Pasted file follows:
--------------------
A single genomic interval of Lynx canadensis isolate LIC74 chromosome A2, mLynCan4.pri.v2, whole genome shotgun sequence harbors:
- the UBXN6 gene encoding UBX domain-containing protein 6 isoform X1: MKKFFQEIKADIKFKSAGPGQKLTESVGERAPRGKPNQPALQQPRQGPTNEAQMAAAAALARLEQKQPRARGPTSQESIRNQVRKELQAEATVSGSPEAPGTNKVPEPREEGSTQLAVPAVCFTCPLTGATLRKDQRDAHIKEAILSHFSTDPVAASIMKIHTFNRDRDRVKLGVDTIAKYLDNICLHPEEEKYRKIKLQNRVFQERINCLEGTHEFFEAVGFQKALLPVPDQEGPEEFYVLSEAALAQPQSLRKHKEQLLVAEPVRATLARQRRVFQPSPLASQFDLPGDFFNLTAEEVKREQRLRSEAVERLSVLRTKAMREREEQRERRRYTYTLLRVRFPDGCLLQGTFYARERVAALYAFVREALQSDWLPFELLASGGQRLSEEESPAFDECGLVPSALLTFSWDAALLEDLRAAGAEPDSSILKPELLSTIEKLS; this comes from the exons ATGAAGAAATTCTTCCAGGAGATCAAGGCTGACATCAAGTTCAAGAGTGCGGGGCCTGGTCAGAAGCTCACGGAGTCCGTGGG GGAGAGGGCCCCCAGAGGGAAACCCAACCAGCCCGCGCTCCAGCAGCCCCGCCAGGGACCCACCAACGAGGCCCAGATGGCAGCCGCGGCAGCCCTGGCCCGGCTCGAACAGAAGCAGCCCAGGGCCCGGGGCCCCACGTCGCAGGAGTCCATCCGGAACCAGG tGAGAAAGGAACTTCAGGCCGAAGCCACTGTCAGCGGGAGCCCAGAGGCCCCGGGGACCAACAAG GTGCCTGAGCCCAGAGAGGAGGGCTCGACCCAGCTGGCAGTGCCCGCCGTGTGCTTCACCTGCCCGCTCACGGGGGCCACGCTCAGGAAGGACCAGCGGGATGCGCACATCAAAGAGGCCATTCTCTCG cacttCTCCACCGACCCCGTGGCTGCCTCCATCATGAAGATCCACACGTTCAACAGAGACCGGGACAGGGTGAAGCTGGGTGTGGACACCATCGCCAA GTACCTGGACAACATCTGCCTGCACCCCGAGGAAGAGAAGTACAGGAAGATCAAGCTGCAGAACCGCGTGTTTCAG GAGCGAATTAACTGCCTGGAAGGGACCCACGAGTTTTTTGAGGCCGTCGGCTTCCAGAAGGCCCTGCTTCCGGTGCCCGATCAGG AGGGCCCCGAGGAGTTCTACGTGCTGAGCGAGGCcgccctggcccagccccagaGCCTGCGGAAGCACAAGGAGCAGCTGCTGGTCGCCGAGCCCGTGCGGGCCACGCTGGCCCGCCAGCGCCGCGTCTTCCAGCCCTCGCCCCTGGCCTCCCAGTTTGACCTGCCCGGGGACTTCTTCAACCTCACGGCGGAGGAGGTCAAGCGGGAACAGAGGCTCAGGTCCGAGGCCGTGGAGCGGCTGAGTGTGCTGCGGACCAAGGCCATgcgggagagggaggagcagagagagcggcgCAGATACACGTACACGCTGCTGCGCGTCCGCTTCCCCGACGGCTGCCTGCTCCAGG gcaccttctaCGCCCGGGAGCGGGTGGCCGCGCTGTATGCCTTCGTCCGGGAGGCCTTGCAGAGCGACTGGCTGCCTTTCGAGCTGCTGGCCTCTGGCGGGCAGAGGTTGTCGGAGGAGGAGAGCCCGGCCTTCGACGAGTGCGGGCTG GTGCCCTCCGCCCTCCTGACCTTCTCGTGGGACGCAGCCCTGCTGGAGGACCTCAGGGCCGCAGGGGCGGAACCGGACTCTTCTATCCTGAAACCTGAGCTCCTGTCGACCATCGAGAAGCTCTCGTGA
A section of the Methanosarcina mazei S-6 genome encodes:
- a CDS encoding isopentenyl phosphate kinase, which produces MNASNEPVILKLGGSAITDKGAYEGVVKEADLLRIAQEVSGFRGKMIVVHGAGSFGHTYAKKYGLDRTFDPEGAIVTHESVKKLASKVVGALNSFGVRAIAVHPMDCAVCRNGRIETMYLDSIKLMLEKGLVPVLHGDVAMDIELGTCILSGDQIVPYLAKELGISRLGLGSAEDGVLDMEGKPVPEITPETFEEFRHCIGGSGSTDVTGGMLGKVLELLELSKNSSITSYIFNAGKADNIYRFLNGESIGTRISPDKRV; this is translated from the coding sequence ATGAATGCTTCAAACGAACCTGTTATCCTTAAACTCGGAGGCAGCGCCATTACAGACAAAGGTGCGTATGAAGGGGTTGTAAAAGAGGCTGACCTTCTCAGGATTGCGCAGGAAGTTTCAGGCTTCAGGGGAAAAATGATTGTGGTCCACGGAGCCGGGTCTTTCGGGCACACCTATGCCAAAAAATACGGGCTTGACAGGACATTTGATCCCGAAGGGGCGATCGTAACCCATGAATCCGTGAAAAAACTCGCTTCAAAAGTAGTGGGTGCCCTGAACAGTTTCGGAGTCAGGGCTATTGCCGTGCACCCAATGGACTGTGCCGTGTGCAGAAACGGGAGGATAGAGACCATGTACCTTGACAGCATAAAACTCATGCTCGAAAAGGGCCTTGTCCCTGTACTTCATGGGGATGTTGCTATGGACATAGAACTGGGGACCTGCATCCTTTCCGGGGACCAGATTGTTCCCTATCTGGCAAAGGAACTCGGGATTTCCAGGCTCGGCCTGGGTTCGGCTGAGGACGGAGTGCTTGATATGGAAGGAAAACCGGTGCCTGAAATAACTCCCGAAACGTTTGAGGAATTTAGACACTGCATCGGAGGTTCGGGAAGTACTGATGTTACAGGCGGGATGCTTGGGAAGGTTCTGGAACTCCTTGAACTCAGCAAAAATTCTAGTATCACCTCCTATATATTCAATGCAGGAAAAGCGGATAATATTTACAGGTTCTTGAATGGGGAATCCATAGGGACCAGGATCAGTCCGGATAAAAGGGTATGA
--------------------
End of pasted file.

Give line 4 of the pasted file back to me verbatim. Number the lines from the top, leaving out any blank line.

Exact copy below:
- a CDS encoding isopentenyl phosphate kinase, which produces MNASNEPVILKLGGSAITDKGAYEGVVKEADLLRIAQEVSGFRGKMIVVHGAGSFGHTYAKKYGLDRTFDPEGAIVTHESVKKLASKVVGALNSFGVRAIAVHPMDCAVCRNGRIETMYLDSIKLMLEKGLVPVLHGDVAMDIELGTCILSGDQIVPYLAKELGISRLGLGSAEDGVLDMEGKPVPEITPETFEEFRHCIGGSGSTDVTGGMLGKVLELLELSKNSSITSYIFNAGKADNIYRFLNGESIGTRISPDKRV; this is translated from the coding sequence ATGAATGCTTCAAACGAACCTGTTATCCTTAAACTCGGAGGCAGCGCCATTACAGACAAAGGTGCGTATGAAGGGGTTGTAAAAGAGGCTGACCTTCTCAGGATTGCGCAGGAAGTTTCAGGCTTCAGGGGAAAAATGATTGTGGTCCACGGAGCCGGGTCTTTCGGGCACACCTATGCCAAAAAATACGGGCTTGACAGGACATTTGATCCCGAAGGGGCGATCGTAACCCATGAATCCGTGAAAAAACTCGCTTCAAAAGTAGTGGGTGCCCTGAACAGTTTCGGAGTCAGGGCTATTGCCGTGCACCCAATGGACTGTGCCGTGTGCAGAAACGGGAGGATAGAGACCATGTACCTTGACAGCATAAAACTCATGCTCGAAAAGGGCCTTGTCCCTGTACTTCATGGGGATGTTGCTATGGACATAGAACTGGGGACCTGCATCCTTTCCGGGGACCAGATTGTTCCCTATCTGGCAAAGGAACTCGGGATTTCCAGGCTCGGCCTGGGTTCGGCTGAGGACGGAGTGCTTGATATGGAAGGAAAACCGGTGCCTGAAATAACTCCCGAAACGTTTGAGGAATTTAGACACTGCATCGGAGGTTCGGGAAGTACTGATGTTACAGGCGGGATGCTTGGGAAGGTTCTGGAACTCCTTGAACTCAGCAAAAATTCTAGTATCACCTCCTATATATTCAATGCAGGAAAAGCGGATAATATTTACAGGTTCTTGAATGGGGAATCCATAGGGACCAGGATCAGTCCGGATAAAAGGGTATGA